Mushing catches on in Pa.’s Alle-Kiski Valley
On a cool summer morning, it’s not unusual to see a few huskies pulling bicycles along the Butler-Freeport Community Trail.
In the fall, groups gather on the trail with bikes, scooters or specially designed wheeled rigs that their dogs, sometimes four or six harnessed together, pull for miles.
Some are in training for dryland or snow races. Others are out for the exercise and the camaraderie.
While sled dog racing is more commonly linked to the Alaskan Iditarod or cold, snowy northern states, the sport is becoming a popular recreational and competitive activity in Western Pennsylvania.
“I think it’s amazing what these dogs can do and how they communicate with you and you communicate with them,” said Kelli Bastin, 44, of Winfield. She and her Siberian husky, Comet, participate in local competitions.
“Winning is part of it, but it’s the joy of the sport … the fact that you’re using the dogs as they have been used since the beginning,” she said.
Huskies, Siberian and Alaskan, are high-energy dogs with plenty of endurance. They were bred as sled dogs. They’re the dogs that run 1,000 miles in two weeks for the Iditarod.
“In their breed, that’s what their potential is,” said Ari Allen, 45, of Hampton. But they don’t need snow to show their ability, she said.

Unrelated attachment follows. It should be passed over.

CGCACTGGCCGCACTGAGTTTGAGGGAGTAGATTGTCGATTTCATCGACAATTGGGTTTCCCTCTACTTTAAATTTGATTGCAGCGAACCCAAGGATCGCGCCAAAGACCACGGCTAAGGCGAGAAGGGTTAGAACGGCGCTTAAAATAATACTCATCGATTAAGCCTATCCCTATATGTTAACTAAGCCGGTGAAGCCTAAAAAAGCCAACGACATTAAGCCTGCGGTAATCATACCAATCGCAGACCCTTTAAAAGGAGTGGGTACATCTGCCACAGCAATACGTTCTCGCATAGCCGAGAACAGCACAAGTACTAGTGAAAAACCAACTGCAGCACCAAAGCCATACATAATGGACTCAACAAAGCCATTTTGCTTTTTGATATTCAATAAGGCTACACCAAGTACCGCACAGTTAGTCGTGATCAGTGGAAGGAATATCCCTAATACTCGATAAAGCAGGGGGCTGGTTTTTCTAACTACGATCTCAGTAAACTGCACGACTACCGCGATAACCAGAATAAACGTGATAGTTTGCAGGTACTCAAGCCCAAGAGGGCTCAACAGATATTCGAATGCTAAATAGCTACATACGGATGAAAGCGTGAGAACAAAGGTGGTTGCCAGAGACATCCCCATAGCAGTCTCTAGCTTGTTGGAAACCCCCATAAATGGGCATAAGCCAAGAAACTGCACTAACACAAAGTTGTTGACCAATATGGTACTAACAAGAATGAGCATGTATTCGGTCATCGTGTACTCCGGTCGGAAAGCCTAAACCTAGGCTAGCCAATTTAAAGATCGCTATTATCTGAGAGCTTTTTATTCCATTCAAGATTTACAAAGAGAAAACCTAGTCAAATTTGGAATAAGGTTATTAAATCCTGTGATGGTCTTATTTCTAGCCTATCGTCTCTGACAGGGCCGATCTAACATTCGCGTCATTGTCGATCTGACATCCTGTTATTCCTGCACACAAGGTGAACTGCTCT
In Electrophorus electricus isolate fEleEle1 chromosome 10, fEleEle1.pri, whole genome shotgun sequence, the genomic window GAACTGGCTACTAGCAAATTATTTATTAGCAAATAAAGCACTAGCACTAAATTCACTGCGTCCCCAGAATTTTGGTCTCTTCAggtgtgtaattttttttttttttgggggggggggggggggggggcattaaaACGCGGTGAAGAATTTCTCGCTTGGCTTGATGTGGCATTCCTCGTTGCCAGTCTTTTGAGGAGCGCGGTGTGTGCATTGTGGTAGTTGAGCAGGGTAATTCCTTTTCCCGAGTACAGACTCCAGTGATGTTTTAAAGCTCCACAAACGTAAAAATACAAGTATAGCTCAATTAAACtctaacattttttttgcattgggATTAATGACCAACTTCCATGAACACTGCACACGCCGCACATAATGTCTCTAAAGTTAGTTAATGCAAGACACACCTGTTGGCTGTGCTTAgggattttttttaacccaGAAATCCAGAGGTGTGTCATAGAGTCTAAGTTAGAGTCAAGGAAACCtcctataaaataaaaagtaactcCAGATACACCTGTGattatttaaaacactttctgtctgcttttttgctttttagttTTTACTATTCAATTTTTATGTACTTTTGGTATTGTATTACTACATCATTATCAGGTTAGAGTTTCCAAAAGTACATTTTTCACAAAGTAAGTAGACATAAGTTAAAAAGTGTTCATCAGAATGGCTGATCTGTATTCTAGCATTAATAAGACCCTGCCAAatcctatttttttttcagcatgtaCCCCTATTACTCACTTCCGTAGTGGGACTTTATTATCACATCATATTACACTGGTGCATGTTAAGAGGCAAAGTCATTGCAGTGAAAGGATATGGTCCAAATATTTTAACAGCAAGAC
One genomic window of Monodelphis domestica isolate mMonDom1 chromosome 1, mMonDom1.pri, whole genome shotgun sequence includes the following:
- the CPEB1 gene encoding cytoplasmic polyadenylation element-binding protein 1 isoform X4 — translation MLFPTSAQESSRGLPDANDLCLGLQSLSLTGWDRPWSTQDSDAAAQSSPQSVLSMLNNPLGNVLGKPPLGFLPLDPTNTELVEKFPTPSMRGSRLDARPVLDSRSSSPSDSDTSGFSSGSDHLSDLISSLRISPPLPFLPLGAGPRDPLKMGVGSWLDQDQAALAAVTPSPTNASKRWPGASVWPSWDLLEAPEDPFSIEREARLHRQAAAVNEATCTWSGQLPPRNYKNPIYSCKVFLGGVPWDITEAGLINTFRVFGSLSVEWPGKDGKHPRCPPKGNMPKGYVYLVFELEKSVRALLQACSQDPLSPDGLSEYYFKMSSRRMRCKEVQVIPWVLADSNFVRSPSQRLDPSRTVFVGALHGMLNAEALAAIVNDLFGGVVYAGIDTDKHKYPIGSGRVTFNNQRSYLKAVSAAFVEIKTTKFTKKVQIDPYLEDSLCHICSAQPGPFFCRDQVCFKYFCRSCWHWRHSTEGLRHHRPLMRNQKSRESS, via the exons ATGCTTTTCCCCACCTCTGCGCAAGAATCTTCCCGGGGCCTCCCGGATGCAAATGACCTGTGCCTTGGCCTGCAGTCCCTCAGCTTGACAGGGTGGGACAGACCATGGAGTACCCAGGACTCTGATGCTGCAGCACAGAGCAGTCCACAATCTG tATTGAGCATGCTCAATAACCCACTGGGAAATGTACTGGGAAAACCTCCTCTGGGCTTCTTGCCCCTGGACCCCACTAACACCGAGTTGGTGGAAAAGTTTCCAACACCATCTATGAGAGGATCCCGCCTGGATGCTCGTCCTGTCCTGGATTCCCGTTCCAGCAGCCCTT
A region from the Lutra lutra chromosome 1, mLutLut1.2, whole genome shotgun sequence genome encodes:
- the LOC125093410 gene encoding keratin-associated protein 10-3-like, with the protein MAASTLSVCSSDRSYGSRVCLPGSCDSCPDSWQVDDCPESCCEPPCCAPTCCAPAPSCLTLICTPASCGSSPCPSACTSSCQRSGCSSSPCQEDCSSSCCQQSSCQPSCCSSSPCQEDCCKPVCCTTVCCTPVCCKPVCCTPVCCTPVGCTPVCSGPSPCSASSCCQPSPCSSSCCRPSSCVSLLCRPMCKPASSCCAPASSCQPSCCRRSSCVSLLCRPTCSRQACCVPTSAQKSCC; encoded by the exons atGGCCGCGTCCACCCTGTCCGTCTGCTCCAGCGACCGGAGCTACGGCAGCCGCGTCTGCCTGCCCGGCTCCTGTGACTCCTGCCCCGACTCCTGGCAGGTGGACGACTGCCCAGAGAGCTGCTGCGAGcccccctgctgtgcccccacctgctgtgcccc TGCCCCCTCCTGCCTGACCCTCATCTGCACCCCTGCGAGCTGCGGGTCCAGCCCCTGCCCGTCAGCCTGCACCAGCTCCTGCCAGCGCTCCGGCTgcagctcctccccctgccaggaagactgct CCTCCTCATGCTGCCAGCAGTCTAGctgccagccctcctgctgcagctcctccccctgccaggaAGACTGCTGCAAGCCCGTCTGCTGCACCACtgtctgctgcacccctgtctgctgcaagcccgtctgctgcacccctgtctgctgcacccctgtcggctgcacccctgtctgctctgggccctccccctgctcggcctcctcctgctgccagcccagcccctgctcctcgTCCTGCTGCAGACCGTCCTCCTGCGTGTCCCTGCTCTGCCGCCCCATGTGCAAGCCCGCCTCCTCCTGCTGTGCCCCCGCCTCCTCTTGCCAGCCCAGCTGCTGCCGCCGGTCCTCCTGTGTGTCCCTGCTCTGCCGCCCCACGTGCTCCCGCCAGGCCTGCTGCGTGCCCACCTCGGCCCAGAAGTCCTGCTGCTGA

“People are surprised that there’s all this equipment for what they call urban mushing,” said Allen, who takes her three dogs biking on the Butler-Freeport trail nearly every weekend. “You start investigating, and a whole world opens up that you never knew existed.”
Mainly, the equipment is a special harness for the dog and a rope that can attach to the front of a bicycle, scooter or rig – a specially made three-wheeled cart large enough for a person to sit in. The dog lead can be connected to a belt worn by the owner. It can be used while biking, also called bikejoring, or running, known as canicross.
Locally, the West Penn Mushers, an informal Facebook group, organizes runs in the fall and winter. Most of the group members are from Western Pennsylvania, some are from central Pennsylvania, New York and Ohio. Local members practice mainly on the Butler-Freeport trail and the Roaring Run Trail in Kiski Township.
Dryland races are held annually at Cooper’s Lake Campground near Moraine State Park in Butler County and sled dog races and dog-pulling competitions are popular events at the Warren County Winterfest in January.
“It seems to be really growing right now, especially with these groups such as the West Penn Mushers,” said John Molburg, president of the Pennsylvania Sled Dog Club, which includes members from many Northeastern states. “I think it’s the feedback you get from the animals. I used to race motorcycles, and you don’t get any warm fuzzy feelings or licks on your face from your motorcycle that you do from your dog.”
Molburg retired from racing last year and spends his time making wooden sleds at his business, Arctic Star Dog Sleds in Tyrone, Blair County.
Outlet for energy
Dog drivers, also known as mushers, say they got involved with dog sledding for various reasons, but most commonly they said they needed a way to exercise their dogs.